The Fourth Wall
I’ve been doing some thinking lately about how different games deal with the fourth wall, and a neater way of categorizing the different approaches, as well as some possible reasons for a writer or designer adopting each. This is a little list of what I’ve come up with.
1. Ignoring The Wall
This is what most games do; it’s the most conventional approach, and as such does not really require a motive, rather just a lack of motive for choosing any other approach. This is when a game contains elements that might break immersion (things like a HUD) and therein make you aware of the fourth wall, but the wall itself is never actually referenced diagetically.
2. Hiding The Wall
This is still conventional, but a slightly less common approach. Sometimes game designers would rather that immersion was never broken, for example in simulation and survival horror games, and thus they remove all game elements that point to the existence of a fourth wall. With this approach, elements that would usually cause a game to be put in the first category (such as a HUD) are either translated into diagetic game elements, or removed altogether.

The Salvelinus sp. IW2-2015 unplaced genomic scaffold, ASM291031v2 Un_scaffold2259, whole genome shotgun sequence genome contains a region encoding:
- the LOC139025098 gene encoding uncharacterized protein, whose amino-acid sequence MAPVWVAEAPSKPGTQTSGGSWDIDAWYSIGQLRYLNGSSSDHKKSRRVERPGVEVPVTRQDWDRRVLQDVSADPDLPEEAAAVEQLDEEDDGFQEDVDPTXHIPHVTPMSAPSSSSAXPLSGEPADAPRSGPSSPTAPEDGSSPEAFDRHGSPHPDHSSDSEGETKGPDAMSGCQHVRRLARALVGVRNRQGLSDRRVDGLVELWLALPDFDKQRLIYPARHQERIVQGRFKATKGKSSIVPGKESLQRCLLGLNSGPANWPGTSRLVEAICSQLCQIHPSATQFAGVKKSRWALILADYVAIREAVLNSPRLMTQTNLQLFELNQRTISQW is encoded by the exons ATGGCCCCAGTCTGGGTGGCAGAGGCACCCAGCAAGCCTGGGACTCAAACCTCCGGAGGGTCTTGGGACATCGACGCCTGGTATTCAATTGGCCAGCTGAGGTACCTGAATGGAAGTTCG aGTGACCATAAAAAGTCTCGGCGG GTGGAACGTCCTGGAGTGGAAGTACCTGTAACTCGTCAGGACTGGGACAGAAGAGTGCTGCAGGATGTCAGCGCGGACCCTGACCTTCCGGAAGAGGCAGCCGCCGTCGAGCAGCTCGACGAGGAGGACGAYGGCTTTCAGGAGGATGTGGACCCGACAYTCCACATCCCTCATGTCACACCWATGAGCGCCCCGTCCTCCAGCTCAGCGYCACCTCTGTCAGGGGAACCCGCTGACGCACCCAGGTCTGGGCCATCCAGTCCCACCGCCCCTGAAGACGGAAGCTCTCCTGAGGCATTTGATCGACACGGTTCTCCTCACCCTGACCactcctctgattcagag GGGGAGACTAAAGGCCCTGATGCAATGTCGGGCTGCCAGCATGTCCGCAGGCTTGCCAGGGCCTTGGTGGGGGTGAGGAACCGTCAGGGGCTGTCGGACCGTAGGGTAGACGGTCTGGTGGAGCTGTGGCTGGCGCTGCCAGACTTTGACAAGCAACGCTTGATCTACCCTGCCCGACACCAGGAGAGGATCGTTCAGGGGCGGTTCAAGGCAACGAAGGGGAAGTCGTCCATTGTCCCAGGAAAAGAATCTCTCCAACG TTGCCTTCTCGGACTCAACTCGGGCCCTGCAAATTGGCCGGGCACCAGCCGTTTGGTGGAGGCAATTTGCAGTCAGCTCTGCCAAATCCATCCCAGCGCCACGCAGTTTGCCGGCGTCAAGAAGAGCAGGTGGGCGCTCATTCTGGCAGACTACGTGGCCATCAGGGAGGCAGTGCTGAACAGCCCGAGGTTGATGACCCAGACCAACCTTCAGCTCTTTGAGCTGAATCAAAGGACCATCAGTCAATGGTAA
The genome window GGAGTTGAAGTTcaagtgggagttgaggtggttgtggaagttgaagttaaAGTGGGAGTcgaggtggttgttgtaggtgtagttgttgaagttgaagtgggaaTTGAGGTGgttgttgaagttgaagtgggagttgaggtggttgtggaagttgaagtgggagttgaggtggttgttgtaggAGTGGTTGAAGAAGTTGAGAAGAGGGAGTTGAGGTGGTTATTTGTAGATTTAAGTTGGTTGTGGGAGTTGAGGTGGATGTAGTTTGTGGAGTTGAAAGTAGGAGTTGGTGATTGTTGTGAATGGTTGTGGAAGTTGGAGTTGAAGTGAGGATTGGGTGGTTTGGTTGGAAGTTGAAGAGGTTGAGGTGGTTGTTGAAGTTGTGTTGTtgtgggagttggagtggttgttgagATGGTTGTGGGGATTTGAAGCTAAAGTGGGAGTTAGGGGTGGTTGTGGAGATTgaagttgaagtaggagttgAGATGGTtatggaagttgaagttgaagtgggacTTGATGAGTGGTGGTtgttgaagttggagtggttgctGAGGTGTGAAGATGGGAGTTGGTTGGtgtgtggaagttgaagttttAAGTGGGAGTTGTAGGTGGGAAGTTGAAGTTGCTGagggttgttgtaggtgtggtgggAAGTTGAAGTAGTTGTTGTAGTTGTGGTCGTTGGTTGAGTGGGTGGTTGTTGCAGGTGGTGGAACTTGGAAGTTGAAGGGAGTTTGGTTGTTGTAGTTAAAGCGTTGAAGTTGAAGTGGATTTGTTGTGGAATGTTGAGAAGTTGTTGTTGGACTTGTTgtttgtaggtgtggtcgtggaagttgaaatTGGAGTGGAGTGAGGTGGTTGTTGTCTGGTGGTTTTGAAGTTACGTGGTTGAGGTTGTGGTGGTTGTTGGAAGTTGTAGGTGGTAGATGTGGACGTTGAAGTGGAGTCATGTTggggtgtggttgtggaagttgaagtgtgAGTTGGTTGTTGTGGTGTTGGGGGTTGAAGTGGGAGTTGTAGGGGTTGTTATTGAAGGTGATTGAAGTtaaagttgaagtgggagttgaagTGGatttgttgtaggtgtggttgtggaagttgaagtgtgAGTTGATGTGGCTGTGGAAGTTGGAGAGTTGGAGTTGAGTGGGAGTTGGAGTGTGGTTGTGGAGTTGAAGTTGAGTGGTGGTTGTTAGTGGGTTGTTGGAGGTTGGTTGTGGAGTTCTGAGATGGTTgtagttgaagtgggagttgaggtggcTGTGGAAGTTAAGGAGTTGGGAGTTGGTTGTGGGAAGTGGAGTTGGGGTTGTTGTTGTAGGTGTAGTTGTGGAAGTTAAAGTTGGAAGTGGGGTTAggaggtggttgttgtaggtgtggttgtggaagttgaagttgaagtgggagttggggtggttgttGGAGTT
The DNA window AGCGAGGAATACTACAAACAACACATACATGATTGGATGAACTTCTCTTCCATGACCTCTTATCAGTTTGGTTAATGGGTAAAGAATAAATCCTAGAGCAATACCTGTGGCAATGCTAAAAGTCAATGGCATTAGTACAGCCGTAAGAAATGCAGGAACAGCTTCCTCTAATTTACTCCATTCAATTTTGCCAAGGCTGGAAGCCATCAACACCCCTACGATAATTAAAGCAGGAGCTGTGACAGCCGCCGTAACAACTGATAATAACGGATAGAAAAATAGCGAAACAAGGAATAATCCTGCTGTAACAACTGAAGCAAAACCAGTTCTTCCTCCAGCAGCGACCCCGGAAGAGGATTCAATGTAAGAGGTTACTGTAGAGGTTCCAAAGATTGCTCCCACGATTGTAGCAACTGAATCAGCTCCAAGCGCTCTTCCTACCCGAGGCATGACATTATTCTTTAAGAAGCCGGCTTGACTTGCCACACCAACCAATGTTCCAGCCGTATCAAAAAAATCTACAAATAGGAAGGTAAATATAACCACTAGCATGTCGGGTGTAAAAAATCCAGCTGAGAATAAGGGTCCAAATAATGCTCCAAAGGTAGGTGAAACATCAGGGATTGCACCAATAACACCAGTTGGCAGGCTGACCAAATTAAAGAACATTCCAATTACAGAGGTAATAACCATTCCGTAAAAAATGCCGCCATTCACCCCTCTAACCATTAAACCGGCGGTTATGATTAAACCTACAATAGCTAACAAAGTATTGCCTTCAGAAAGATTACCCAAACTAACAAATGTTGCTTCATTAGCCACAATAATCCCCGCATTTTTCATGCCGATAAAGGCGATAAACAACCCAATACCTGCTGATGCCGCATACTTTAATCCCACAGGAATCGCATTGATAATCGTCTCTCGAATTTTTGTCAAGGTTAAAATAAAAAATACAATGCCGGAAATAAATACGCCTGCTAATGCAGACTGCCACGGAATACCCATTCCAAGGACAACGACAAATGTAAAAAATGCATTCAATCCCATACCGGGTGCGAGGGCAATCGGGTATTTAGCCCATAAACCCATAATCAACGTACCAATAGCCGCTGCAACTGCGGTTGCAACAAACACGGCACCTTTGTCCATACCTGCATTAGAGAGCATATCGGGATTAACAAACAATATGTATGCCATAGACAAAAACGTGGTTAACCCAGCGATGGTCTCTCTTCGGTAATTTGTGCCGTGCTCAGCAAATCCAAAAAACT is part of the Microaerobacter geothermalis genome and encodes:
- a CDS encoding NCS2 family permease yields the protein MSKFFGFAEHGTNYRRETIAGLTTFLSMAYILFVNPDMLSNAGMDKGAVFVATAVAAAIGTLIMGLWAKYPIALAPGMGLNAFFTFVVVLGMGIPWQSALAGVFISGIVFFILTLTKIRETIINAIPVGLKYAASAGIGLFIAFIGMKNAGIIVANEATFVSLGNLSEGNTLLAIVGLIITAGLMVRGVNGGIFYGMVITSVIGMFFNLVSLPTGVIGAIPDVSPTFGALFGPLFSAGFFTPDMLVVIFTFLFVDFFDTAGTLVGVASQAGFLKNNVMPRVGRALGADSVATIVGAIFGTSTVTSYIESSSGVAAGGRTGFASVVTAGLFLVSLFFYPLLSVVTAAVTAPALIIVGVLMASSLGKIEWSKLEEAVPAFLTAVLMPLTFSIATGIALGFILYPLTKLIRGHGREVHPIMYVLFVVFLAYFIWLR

3. Using The Wall
Perhaps least conventionally of all, some games (such as pet sims) are built entirely around the existence of a fourth wall, but without ever really breaking the immersion as a result. When your puppy starts excitedly pawing towards you in Nintendogs, it’s very obvious that his paws are colliding with the screen, almost as if you were interacting with him through a soft sheet of plastic, but it never really causes a player to start thinking outside of the game world.
4. Breaking The Wall
This is a fairly common approach, although one that often gives rise to interesting gameplay and narrative elements. In my own game Incursion for example, the fourth wall is broken straight off the bat, the reason being that Incursion is intended as a text-based adventure game in love with text-based adventure games of yore, and so by breaking the fourth wall, we are subtly saying to the player, “Don’t worry man, we know exactly why you’re playing this, and you’re in good hands”.